Category Archives: Healthy Food Essentials

To Salt Or Not To Salt?

The salt is not only healing, but essential for many biological functions. Not any salt though.

Salt is an essential nutrient required for blood pressure regulation, transportation of nutrients and ion exchange. It is important to note Salt 810that all salts are not equal. Processed (table) salt can indeed be harming as it contains chemicals, such as moisture absorbents, flow agents and sometimes fluoride. The salt processing involves drying the salt on high temperatures which radically alters the chemical structure of the salt.

  • On the other hand, the natural unprocessed salt is not only healing, but in fact essential for many biological functions.
  • Himalayan salt mined from ancient sea beds in Pakistan is one of the most appreciated as it is the purest salt available. Note that this salt does not supply iodide.
  • Role of the salt in heart disease is a controversial topic. Whilst mainstream experts suggest excessive salt consumption contributes highly  to the risks of heart attacks , strokes and death and should be avoided, the other experts disagree.
  • Potassium intake of our ancestors was significantly higher than of sodium thus potassium deficiency may be more responsible for hypertension than excess sodium. The best way to ensure getting enough potassium is to increase the vegetable intake. Juicing is a great way to get more vegetables into your diet.
  • Iodine consumption is ever decreasing and lack of iodine is closely associated with cancer, hypothyroidism and  child’s brain function and IQ. Sea vegetables like kelp and spirulina are among the best natural dietary sources of iodine along with organic and whole grain foods, milk and eggs. Unrefined Celtic Sea Salt (or Le sel de Guérande), harvested off the shores of France, is all-natural, pure source of iodine that contain up to 350mcg per 1/4 tsp.

Key Things to Consider

  • Throw away your table salt and replace it with natural, unprocessed salt like e.g. Himalayan salt, Celtic sea salt or similar. You can find them in your health stores, alternatively follow the link to one of the brands I use: Celtic Sea Salt,  Le sel de Guérande,  Himalayan salt.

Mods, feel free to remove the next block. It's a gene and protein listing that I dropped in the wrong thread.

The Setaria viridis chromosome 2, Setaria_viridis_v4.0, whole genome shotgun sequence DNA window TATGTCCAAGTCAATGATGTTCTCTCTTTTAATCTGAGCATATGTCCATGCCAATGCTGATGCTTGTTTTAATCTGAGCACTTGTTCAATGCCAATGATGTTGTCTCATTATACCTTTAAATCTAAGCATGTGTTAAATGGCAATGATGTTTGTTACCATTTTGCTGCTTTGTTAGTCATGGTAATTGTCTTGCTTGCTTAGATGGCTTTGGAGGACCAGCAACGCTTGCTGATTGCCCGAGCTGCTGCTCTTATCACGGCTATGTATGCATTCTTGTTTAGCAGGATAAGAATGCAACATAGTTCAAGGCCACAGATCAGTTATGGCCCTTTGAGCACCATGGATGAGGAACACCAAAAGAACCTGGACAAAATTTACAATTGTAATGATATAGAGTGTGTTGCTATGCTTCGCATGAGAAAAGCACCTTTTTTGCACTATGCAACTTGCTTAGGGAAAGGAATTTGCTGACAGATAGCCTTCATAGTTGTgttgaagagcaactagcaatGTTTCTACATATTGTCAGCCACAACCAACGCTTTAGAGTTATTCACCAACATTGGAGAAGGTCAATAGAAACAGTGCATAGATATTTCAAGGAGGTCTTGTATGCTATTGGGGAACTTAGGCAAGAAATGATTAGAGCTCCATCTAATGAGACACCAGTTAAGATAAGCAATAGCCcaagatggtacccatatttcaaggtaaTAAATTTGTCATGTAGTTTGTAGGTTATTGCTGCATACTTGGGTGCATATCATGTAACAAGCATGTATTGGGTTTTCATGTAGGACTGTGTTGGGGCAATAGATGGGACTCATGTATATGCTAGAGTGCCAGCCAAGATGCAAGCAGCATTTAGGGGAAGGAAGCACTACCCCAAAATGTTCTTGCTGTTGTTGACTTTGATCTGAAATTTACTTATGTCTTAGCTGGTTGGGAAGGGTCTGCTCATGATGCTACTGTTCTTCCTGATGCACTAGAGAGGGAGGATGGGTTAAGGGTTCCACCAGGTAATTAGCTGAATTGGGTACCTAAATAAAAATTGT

• Avoid all processed foods, which are very high in processed salt and low in potassium and other essential nutrients.
  • Take care of your iodine levels by proper intake of see vegetables, spirulina, Celtic sea salt and iodine-rich food.
  • Consider green vegetable juices as an excellent way to ensure your potassium intake.

Resources and Credits

Healthy Oils/Fats

Oils and Fats Explained

Omega-3 vs. Omega-6 

Butter 800Modern Western diets typically have ratios of omega−6 to omega−3 in excess of 10 to 1, some as high as 30 to 1. The imbalance in the omega-3 and 6 ratio is associated with many health issues.  

We need omega-3 fatty acids for numerous body functions, such as controlling blood clotting and building cell membranes in the brain.  Note that omega-3 fats are necessary for the complete development of the human brain during pregnancy.

On the other hand, vegetable oils like corn, soy, sunflower, canola are rich in omega-6 oils and shouldn’t  be used for cooking.

How Best To Ensure Omega-3 Intake?

Since our bodies cannot make omega-3 fats, we must obtain them through food.

Many nutrition experts believe we need at least 4% of the total calories (approximately 4 grams) as omega-3 fats.

Flaxseeds and walnuts would be at the top of the omega-3 rich foods list. 40 grams of flaxseeds (1/4 cup) contain about 6 grams of omega-3 fatty acids. 40 of walnuts contain around 4 grams (1/4 cup of walnuts is around 3 grams)

Beans, fish, winter squash and olive oil are other important sources.

Frying Oxidizes the Oils and Damages Omega-3

Frying destroys the antioxidants and oxidizes the oils.

As the oil is heated and mixed with oxygen, it becomes rancid (oxidized) and should not be consumed as it leads directly to heart disease.

The best is to stay away from frying. Even frying fish and frying with olive oil will damage the omega-3s.

Olive Oil – Great for Salads, Not Great For Cooking

Olive oil is one of those miraculous  gifts of nature.  Extra virgin olive oil is considered by many as one of the healthiest fats on Earth. Real “extra virgin” olive oil is 100% natural and very high in antioxidants. Many of the lower quality olive oils have been processed and adulterated with cheaper oils.